Paris: Let’s Drop in on Galeries Lafayette
By Theadora Brack
Paris is no longer Paris? Au contraire! The City of Light is still a special place, a very human place, and a place for the whole world to cherish. And as this world turns, I think yes, the city changes a little—but then again, it always has. After all, that’s what made it what it is today.
So in celebration of international friendships and robust innovation, let’s ride the escalators up to the rooftop of Galeries Lafayette. Located on Boulevard Haussmann, here my inner-lion never, ever fails to roar after a soda pop and some tête-à-tête action with WWI pilot, Jules Védrines.
Grab your goggles and tweed knickerbockers, and follow me. I’ve got a story to tell.
Setting the scene
The year was 1919.
At 12:45 p.m. on the 19th of January, aviator Jules Védrines landed his Caudron C-3 biplane on Galeries Lafayette’s rooftop. Through thick fog, the aircraft hit the relatively slender mark, thanks to some strategically-placed sandbags and a handful of friends, hired to grab its stacked wings and struts in the nick of time to keep it from dropping to the streets below.
“French Airman Lands on Roof!” reported the Associated Press. “Jules Védrines won a prize of 25,000 francs as the first airman to land on the roof of a building—intentionally, at least. He landed on the All The Rage department store, in the center of the city!”
According to Scientific American, l’aviateur had utilized the “pancake move.”
As he approached Galeries Lafayette, “Védrines shut off his engine and volplaned toward the roof. Skimming the parapet by a few inches, he made a spectacular landing, although the machine was slightly damaged!”
Here’s the squeal
Celebrating a supreme makeover in 1912, Galeries Lafayette had offered a cash prize to the first flight to alight on the rooftop. Making much ado about the redo, the flagship promoted the whole shebang, including its new-spangled stained glass dome, gilded staircase, and elevators and escalators by Otis.
But, at the end of WWI, Védrines stepped up to the plate, er, the plane. After consulting with the department store manager to confirm that the prize was legit, he set his plan in motion. The next day, he began making practice landings in a field marked off to a space of only 20 square yards. Finally, it was time to fly. Rocking a cocky fresh attitude and his lucky checkered cap, the daredevil took flight.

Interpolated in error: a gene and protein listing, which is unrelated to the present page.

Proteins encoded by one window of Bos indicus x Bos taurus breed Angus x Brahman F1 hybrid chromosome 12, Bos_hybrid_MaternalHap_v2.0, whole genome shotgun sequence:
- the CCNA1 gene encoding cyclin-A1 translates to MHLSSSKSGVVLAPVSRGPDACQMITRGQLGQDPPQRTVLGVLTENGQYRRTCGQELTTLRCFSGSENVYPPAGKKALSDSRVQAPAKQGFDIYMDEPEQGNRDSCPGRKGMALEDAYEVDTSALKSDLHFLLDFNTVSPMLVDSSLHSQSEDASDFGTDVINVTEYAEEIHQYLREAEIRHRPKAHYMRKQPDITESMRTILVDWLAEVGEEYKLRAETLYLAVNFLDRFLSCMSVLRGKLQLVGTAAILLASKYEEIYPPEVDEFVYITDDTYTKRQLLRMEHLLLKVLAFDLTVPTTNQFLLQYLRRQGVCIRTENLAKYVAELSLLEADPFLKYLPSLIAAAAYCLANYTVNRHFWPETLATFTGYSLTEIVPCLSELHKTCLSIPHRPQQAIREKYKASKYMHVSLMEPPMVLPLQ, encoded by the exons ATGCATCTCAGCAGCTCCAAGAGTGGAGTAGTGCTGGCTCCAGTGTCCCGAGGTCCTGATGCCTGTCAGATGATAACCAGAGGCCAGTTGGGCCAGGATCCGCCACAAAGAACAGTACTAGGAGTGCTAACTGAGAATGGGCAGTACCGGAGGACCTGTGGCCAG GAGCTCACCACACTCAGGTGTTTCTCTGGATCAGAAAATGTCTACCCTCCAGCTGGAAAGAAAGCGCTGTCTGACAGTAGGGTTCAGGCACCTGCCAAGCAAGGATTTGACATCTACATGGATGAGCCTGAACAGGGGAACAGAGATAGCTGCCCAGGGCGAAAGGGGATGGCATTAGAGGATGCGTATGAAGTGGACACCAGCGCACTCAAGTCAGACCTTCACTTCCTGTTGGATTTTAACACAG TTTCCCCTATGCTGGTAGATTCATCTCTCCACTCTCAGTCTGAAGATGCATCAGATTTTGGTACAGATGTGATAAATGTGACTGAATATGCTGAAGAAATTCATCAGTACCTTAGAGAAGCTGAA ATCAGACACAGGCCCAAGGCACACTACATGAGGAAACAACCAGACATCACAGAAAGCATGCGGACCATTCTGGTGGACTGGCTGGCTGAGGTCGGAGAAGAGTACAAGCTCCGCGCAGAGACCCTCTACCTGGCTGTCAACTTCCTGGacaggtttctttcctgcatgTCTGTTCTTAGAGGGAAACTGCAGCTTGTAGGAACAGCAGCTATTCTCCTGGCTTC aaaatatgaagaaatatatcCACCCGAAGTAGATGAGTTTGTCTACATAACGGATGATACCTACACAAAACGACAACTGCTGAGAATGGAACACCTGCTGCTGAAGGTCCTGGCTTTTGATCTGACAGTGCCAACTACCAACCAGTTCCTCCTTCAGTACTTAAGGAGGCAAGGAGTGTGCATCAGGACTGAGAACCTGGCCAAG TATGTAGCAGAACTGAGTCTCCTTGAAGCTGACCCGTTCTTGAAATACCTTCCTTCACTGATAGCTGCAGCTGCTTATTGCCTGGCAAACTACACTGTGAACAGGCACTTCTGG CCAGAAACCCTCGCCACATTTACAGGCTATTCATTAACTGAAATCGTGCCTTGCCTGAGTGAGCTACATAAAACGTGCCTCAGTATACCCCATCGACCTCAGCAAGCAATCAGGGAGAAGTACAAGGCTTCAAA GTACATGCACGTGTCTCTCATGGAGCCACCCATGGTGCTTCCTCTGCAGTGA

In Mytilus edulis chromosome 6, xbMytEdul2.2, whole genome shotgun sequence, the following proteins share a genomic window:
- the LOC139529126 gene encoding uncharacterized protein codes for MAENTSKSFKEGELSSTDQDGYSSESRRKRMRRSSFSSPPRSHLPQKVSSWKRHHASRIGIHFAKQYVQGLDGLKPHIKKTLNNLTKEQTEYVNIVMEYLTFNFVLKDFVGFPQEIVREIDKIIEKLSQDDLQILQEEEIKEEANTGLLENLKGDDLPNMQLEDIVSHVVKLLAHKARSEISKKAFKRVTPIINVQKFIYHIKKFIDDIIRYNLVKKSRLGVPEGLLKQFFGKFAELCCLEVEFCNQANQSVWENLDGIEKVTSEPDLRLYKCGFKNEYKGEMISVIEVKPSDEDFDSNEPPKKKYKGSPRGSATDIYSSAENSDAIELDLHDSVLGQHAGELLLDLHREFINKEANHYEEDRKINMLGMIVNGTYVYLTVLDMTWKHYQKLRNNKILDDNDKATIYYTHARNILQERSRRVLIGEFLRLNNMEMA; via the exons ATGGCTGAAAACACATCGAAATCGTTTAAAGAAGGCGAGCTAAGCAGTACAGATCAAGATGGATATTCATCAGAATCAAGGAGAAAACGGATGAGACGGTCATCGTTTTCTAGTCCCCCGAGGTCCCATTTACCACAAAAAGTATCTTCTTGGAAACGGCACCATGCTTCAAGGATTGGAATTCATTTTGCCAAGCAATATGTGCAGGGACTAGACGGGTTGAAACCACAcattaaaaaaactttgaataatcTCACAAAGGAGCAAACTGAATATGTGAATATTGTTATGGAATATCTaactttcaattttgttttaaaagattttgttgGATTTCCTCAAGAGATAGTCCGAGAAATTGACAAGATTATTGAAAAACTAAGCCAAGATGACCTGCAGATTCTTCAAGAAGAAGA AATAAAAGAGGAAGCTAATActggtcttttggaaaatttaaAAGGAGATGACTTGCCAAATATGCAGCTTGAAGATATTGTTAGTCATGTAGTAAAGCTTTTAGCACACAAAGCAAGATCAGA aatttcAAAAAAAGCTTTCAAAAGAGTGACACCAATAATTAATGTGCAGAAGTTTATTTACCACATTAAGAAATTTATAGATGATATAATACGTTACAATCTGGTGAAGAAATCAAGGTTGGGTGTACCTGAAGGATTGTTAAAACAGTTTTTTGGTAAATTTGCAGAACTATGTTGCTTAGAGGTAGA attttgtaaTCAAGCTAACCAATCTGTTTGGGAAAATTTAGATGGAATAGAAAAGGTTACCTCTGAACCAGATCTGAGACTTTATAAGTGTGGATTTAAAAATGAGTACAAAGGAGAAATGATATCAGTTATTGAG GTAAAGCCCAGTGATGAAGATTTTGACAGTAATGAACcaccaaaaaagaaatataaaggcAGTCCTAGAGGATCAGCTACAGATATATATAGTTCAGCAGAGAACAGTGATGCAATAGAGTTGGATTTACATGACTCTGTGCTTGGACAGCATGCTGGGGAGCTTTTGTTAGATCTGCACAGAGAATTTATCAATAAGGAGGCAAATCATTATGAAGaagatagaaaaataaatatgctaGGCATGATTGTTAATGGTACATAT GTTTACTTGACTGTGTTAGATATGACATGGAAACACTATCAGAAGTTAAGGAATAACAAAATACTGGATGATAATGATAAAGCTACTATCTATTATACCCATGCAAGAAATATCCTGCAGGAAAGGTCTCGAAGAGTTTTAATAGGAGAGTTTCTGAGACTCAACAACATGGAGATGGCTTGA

Paths of Glory
Afterwards, he confessed to the New York Times, “I’ve been horribly nervous, though, I couldn’t sleep a wink last night. I was not nervous about the stunt itself, of course, but I was so afraid that those darned police would get wind of it and stop the whole business!”
“About noon, when the fog showed no signs of lifting, I jumped at the chance, and three minutes later I was safe and sound on the Lafayette roof. There was one nervous moment when I ran into a fogbank over the Eiffel Tower and felt sure I should never find the way to propel by. But luckily I ran out of it over the river and landed without a scratch or a shadow of difficulty!”
Rebel with a cause
It was a nervy stunt, but one with a message. For starters, the date Védrines picked for the feat was the second day of the Paris Peace Conference. Publicity savvy, the decorated war hero knew he’d have the world’s eyeballs and ears, too. Not missing a beat, he held a press conference after the landing at a nearby café.
“I have a much bigger scheme than that if I can get proper backing. My idea is to fly around the world in 90 days!” he told the reporters. “I have worked out the whole scheme and reckon it would take three or four months allowing for stoppages, or perhaps less. But it’s perfectly feasible!”
With the showman prowess of a modern day Kickstarter whiz, the charismatic Védrines used wit and the rooftop spectacle to create a buzz about his dream mission: The establishment of commercial passenger lines between cities worldwide.
The Public Ledger agreed. “Ocean flight is well within sight; it may occur within the year, and the trip of Védrines, rivaling in the air that of Phineas Fogg, of Jules Verne’s romance of ship and train, is easily a possibility . . . For everything today binds the people together; neither the air, nor seas, nor land separate.”
Like a room without a roof
I completely concur. Now, let’s embrace a little change with a glass of wine, and what better place than up on Galeries Lafayette’s 2016 renovated rooftop, now decked out in a checkered race-flag-like tile pattern.
After all, as Jules Védrines himself once said, “We should go easy, easy but all the time, go! We should take the best machine we have, and find a place to improve it. Then stand at the new place and do a little better!”
Words to fly by. Words to live by.
(Sending a big thank you to Wendy Brack-Fritz for sharing the gorgeous top notch rooftop shot. Here’s a link to Wendy’s Instagram photography: @shilo.cottage )